Ted Simmons (Jasen Vinlove / USA TODAY Sports Images)

Since 1965, only two MLB clubs have had greater success from drafted players than the St. Louis Cardinals.

Though the St. Louis Cardinals will not have a first-round pick in 2017, they have done very well in the draft over time.

Editor’s note

With Friday’s signing of free agent center fielder Dexter Fowler, the St. Louis Cardinals forfeited their first-round selection in the 2017 First-Year Player Draft. It will be the first time the club will not make a pick in the initial round in a decade and a half. Back in 2002, St. Louis lost its first pick for signing free agent closer Jason Isringhausen.

Despite the Cardinals’ on-field success consistently placing them among those picking in the later part of each round of the drafts in recent history, the team has still been highly successful in finding valuable players throughout the drafts and developing them into major leaguers. By the way, drafts were once were 50 rounds long, but in 2012 were reduced to 40.

Though various round groupings are highlighted below, in the overall view, the Cardinals are third in most WAR earned from those drafted players who accrued at least 10 WAR each over the last 52 years.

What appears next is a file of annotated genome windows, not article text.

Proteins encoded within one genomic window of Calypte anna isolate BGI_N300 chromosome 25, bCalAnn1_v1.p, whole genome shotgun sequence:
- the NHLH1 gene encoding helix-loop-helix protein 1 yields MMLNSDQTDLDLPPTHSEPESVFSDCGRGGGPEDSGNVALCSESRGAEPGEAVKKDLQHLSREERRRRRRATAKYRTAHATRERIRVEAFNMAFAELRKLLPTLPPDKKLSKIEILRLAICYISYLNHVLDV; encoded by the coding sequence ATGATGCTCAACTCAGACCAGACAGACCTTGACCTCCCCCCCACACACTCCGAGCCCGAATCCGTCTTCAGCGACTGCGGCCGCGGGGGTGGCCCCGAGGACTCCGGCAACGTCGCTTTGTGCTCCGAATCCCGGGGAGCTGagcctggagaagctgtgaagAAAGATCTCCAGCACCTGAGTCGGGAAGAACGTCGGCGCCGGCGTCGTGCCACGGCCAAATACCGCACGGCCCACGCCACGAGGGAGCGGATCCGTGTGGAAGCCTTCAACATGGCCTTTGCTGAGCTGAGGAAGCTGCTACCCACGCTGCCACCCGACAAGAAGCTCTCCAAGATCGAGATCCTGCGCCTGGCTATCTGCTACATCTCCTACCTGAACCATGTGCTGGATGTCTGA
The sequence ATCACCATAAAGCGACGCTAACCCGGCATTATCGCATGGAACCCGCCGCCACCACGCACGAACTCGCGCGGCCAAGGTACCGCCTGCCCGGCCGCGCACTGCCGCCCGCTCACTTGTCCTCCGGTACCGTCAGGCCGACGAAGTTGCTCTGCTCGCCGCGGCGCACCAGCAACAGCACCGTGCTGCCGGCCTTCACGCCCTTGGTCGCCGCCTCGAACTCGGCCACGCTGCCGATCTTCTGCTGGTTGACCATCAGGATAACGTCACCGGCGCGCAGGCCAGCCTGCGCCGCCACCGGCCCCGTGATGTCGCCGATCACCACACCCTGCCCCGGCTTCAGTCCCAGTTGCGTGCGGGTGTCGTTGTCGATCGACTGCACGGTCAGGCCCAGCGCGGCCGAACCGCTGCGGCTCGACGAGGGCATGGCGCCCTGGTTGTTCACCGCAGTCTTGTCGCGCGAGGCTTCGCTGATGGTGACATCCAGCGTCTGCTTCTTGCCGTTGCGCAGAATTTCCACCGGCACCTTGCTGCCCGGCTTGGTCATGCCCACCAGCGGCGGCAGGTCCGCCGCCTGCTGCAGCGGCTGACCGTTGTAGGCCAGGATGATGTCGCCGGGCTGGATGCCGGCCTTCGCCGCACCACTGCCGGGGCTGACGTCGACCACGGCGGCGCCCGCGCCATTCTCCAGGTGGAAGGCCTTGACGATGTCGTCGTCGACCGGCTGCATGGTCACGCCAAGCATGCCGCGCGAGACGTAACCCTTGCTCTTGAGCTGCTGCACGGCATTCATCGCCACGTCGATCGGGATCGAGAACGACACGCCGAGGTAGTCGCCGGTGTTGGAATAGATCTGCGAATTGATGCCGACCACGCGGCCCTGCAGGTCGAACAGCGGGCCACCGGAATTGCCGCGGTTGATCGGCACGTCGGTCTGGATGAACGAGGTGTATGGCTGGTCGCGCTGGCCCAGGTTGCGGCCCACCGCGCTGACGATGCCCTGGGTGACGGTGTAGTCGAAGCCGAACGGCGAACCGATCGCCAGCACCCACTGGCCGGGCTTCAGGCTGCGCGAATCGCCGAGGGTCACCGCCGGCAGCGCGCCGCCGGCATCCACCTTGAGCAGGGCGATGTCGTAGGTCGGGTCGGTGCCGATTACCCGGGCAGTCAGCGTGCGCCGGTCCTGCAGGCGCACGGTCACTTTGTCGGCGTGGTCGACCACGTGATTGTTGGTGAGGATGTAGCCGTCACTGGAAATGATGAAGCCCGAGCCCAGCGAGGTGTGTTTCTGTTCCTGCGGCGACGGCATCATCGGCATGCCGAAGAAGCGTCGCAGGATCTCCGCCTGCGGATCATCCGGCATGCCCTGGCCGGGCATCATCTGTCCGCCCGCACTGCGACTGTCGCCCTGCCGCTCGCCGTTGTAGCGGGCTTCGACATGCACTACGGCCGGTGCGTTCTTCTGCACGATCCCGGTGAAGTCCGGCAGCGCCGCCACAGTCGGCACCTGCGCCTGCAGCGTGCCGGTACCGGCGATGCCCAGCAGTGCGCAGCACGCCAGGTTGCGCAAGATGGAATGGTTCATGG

If the past is any indication, the Cardinals should continue to prosper through the draft. Though as you will see quantified at the very end of this article, well over a third of the wins over replacement (or WAR) value over time across MLB has come from first-rounders.

A member of The Cardinal Nation’s message board community, SoonerinNC has taken on an exhaustive review of the MLB results of every player taken by every team in the draft back to its inception in 1965. A summary of his findings follow. – Brian Walton


By SoonerinNC

The study summarized below covers each major league team's performance in the 52 June regular drafts. As a cutoff, I listed each player with a career WAR of 10.0 or more according to Baseball Reference. Some Cardinals making that cut are Brendan Ryan, John Jay, Lance Lynn, Todd Worrell and Vince Coleman. Included were only players drafted and signed by the drafting team.

One conclusion is that the Cardinals had strong scouting but avoided the high dollar players in the early rounds. The current slotting system seems to have changed that, however, as the Cardinals are now spending more than their slot allowance and much more than in earlier years.

St. Louis had selections among the top 10 overall picks 10 times. Two of them did not make the majors and only four (J.D. Drew, Dimitri Young, Andy Van Slyke and Terry Kennedy) exceeded a career WAR of 10.0. Picking Pete Kozma with 2016 Cy Young Award winner Rick Porcello still on the board in 2007 is a good example.

The Cardinals’ success was more about quantity than Hall of Fame quality. Ted Simmons at 50.1 WAR is the top Cardinal drafted in the first five rounds. Only the top player from three recent MLB team additions (Rays, Marlins and Diamondbacks) has a lower WAR than Simmons.